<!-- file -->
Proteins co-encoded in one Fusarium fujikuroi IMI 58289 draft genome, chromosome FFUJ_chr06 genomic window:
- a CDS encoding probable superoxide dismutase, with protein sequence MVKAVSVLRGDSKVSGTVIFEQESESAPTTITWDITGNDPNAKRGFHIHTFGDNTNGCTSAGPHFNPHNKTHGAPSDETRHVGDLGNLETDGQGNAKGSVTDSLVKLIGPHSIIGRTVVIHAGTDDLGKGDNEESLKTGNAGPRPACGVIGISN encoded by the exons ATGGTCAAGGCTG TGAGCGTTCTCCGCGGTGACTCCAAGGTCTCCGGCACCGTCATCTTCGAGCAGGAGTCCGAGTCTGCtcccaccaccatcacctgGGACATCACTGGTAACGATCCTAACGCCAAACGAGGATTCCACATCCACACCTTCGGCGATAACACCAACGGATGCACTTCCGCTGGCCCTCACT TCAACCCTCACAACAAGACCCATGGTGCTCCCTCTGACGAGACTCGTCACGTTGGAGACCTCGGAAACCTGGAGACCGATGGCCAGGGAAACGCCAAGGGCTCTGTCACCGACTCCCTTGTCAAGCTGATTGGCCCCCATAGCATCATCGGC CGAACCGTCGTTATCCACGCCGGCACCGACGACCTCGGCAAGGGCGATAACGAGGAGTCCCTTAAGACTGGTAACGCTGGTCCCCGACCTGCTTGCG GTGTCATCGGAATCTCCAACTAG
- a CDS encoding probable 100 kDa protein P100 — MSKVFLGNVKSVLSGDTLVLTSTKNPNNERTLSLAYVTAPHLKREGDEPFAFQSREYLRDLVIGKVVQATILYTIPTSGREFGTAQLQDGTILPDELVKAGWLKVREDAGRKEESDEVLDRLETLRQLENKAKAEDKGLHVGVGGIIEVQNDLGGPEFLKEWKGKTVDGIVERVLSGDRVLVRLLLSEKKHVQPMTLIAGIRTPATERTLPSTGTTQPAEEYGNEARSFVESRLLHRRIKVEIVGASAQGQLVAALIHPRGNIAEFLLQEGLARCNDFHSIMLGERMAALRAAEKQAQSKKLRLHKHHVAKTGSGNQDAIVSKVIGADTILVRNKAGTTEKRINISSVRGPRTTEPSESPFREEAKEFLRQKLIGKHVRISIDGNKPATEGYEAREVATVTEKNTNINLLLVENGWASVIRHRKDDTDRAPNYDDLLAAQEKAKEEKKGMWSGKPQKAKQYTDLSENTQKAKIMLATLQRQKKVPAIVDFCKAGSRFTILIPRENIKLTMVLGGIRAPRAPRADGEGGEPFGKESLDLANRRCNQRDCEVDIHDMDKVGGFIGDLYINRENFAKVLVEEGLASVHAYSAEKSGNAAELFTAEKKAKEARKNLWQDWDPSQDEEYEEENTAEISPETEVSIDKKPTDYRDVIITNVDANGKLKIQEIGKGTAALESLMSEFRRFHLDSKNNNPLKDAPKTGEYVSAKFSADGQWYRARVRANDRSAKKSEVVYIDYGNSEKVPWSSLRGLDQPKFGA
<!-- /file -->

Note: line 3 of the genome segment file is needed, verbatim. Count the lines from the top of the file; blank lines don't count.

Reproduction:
- a CDS encoding probable 100 kDa protein P100 — MSKVFLGNVKSVLSGDTLVLTSTKNPNNERTLSLAYVTAPHLKREGDEPFAFQSREYLRDLVIGKVVQATILYTIPTSGREFGTAQLQDGTILPDELVKAGWLKVREDAGRKEESDEVLDRLETLRQLENKAKAEDKGLHVGVGGIIEVQNDLGGPEFLKEWKGKTVDGIVERVLSGDRVLVRLLLSEKKHVQPMTLIAGIRTPATERTLPSTGTTQPAEEYGNEARSFVESRLLHRRIKVEIVGASAQGQLVAALIHPRGNIAEFLLQEGLARCNDFHSIMLGERMAALRAAEKQAQSKKLRLHKHHVAKTGSGNQDAIVSKVIGADTILVRNKAGTTEKRINISSVRGPRTTEPSESPFREEAKEFLRQKLIGKHVRISIDGNKPATEGYEAREVATVTEKNTNINLLLVENGWASVIRHRKDDTDRAPNYDDLLAAQEKAKEEKKGMWSGKPQKAKQYTDLSENTQKAKIMLATLQRQKKVPAIVDFCKAGSRFTILIPRENIKLTMVLGGIRAPRAPRADGEGGEPFGKESLDLANRRCNQRDCEVDIHDMDKVGGFIGDLYINRENFAKVLVEEGLASVHAYSAEKSGNAAELFTAEKKAKEARKNLWQDWDPSQDEEYEEENTAEISPETEVSIDKKPTDYRDVIITNVDANGKLKIQEIGKGTAALESLMSEFRRFHLDSKNNNPLKDAPKTGEYVSAKFSADGQWYRARVRANDRSAKKSEVVYIDYGNSEKVPWSSLRGLDQPKFGA